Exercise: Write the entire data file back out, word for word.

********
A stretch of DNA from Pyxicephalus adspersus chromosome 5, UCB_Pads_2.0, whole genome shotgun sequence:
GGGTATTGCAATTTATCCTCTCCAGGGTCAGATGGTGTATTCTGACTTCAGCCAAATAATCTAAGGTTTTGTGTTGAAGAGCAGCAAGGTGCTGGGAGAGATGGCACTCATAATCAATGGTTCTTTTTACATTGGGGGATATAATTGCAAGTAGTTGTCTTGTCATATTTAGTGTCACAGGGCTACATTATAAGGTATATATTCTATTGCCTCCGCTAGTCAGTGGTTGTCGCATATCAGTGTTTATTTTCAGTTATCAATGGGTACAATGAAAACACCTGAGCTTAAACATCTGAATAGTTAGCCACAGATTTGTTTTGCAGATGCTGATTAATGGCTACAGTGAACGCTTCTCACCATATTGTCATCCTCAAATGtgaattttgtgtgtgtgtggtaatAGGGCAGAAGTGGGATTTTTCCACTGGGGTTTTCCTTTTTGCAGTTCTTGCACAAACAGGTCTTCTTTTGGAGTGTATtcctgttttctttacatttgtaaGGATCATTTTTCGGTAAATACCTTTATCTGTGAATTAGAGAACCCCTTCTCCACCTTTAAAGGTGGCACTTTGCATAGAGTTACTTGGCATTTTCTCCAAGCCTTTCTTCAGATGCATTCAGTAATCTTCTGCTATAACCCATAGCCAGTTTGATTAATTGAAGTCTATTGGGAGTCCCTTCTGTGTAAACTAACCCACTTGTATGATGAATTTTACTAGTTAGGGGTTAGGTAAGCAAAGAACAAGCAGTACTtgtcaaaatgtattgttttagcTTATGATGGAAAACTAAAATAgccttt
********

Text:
A stretch of DNA from Pyxicephalus adspersus chromosome 5, UCB_Pads_2.0, whole genome shotgun sequence:
GGGTATTGCAATTTATCCTCTCCAGGGTCAGATGGTGTATTCTGACTTCAGCCAAATAATCTAAGGTTTTGTGTTGAAGAGCAGCAAGGTGCTGGGAGAGATGGCACTCATAATCAATGGTTCTTTTTACATTGGGGGATATAATTGCAAGTAGTTGTCTTGTCATATTTAGTGTCACAGGGCTACATTATAAGGTATATATTCTATTGCCTCCGCTAGTCAGTGGTTGTCGCATATCAGTGTTTATTTTCAGTTATCAATGGGTACAATGAAAACACCTGAGCTTAAACATCTGAATAGTTAGCCACAGATTTGTTTTGCAGATGCTGATTAATGGCTACAGTGAACGCTTCTCACCATATTGTCATCCTCAAATGtgaattttgtgtgtgtgtggtaatAGGGCAGAAGTGGGATTTTTCCACTGGGGTTTTCCTTTTTGCAGTTCTTGCACAAACAGGTCTTCTTTTGGAGTGTATtcctgttttctttacatttgtaaGGATCATTTTTCGGTAAATACCTTTATCTGTGAATTAGAGAACCCCTTCTCCACCTTTAAAGGTGGCACTTTGCATAGAGTTACTTGGCATTTTCTCCAAGCCTTTCTTCAGATGCATTCAGTAATCTTCTGCTATAACCCATAGCCAGTTTGATTAATTGAAGTCTATTGGGAGTCCCTTCTGTGTAAACTAACCCACTTGTATGATGAATTTTACTAGTTAGGGGTTAGGTAAGCAAAGAACAAGCAGTACTtgtcaaaatgtattgttttagcTTATGATGGAAAACTAAAATAgccttt